Radical Grace


By Johnny Tatum


The purpose of this study is to present that in our lives, grace is the power that simultaneously kills Sin (the root) and individual sins (the rotten fruit).







As we saw in our last study: Before we were saved—


q       We were slaves to sin.  We did not want to change.

q       Sin was an unrelenting master.

q       However, God did something both to the master and to the old slave.


The first thing God did was to deal with that old self.  How?  We know that God did not rehabilitate (improve) our old self.  Why not?  Our old self was so closely tied to that sin master, He could not extricate (remove, extract) it.  So God the Father put our before-the-Cross old self onto the Cross and He  e-l-e-c-t-r-o-c-u-t-e-d  us.


I say that because we have glorified the cross, which we should


In the cross Christ I glory. (Galatians 6:14)


However, it is not easy for us to recognize that the cross was the electric chair, because today in Christianity, we see so many crosses that we tend to mellow it.    [It is like having a chain necklace with an electric chair drop.  I am not saying that is wrong; however, that is what the cross wasthe electric chair.]


Execution! — That is what God the Father did to our old self.  He did not take our old self and say Let us work on some thing.  No, He killed our old self.  What did this accomplish?  Paul says that the Lord God did this so that our body of sin would be done away with.  That is difficult to understand, right?


Let us look at our body of sin.  Paul is not talking about the human body; the body is neutral since it is just matter.  By body of sin, he means the sinful nature that lives on in our bodies our sin nature was done away with.


However, we still have a problem.  Paul says that our sin nature was done away with.  Because of this, people have drawn some very wrong conclusions, including the following:


I have reached the state of sinless perfection because it says right here that my body of sin was done away with.  There are two problems with this conclusion, as follows:

q       The first problem is that everyone who knows these people knows that they sin.  [Talk about pride!]

q       The second problem is


If we say we have no sin, we make him a liar. (1 John 1:10)


It is obvious that Christians are sinners still.


The Christian does not have a sin nature anymore because it was done away with. —

q       One problem with that is I have yet to hear them give a satisfactory explanation of sin in our lives.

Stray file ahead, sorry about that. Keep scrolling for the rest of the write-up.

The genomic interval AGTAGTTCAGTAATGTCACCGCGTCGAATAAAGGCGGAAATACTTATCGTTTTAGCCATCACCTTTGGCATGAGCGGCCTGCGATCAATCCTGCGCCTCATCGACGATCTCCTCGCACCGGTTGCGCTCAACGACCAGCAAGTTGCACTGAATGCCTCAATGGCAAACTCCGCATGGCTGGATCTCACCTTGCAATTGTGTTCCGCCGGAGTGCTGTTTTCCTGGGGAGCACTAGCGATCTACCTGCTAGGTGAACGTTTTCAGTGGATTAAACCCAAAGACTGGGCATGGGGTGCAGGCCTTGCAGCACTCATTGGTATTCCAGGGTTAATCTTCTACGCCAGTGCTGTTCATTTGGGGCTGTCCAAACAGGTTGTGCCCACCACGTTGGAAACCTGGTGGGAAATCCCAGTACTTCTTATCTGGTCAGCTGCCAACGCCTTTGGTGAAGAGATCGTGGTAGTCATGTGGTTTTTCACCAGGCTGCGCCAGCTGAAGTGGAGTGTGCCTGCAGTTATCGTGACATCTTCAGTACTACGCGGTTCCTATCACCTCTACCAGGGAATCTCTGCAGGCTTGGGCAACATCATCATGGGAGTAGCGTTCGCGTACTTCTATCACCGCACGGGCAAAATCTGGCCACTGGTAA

q       Anybody who says the old sin nature was eradicated has to explain why it is that we still have a tendency to sin, and why it is that a Christian can still be plagued by sin.


The sin nature was not eradicated.  In fact, in Romans 7, the apostle Paul makes it clear that his sin nature had not been eradicated; if his sin nature was not eradicated, then I do not believe mine was either!  Our sin nature is going to be with us until we are glorified. In our flesh, we are just as bad as we were before we were saved, because our flesh does not improve; it does not get better; it does not change.  Remember, flesh is just flesh.


So what does it mean in verse 6 when Paul says


in order that our body of sin might be done away with, so that we would no longer be slaves to sin;


Actually, done away with is a very unfortunate translation. The word done away with (one word in the original) is the same word used in Hebrews 2:14.  Referring to Satan, the text says he was rendered powerless.  Rendered powerless is what the word really means that our body of sin might be rendered powerless.


Was Satan done away with?  No, but he has been condemned.  Has Satan been annihilated?  No, but he has been defeated.  Satan has been deprived of his power, and that is the way it is with our sin nature.  Our sin nature was not eradicated, but it was deprived of its power.


However, we still have a problem.  Satan still has power and our sin nature does still have power.  So what is the similarity between Satan and the sin nature?  Both of them are powerless unless they are empowered.


Our sin nature has been deprived of power.  The reason it does not seem that it has, and the reason that it still exercises power, is that we empower our sin nature, not by behavior, but by wrong thinking.


Before we were saved, our sin nature was our boss.  At the core of our being sin was ruling like a tyrant; and even if we had wanted to break free from him, we could not have.  It is academic; we did not want to break free from him.  The only way for us to have that power broken was for a power from the outside —God— to do two things:


(1)   To kill the old slave, and

(2)   To deprive the old master of sin of his power.


The sin nature is still around; Christians have a sin nature since it was not eradicated.  The difference is we do not have to submit to it anymore.  In verse 7, Paul says:


for he who has died is freed from sin.


Here, I like to think of that Sin [with a capital S], because Paul has been talking about Sin as a person.  He who has died is freed from Sin—that old master.  Even though Sin is going to keep making demands on us, Paul says that we do not have to listen to him.  Sin has no authority over us anymore.


Paul is saying:

q       When Jesus was on the Cross, you were there – I was there.

q       When Jesus went into the Tomb [of Joseph of Arimathea], you were there – I was there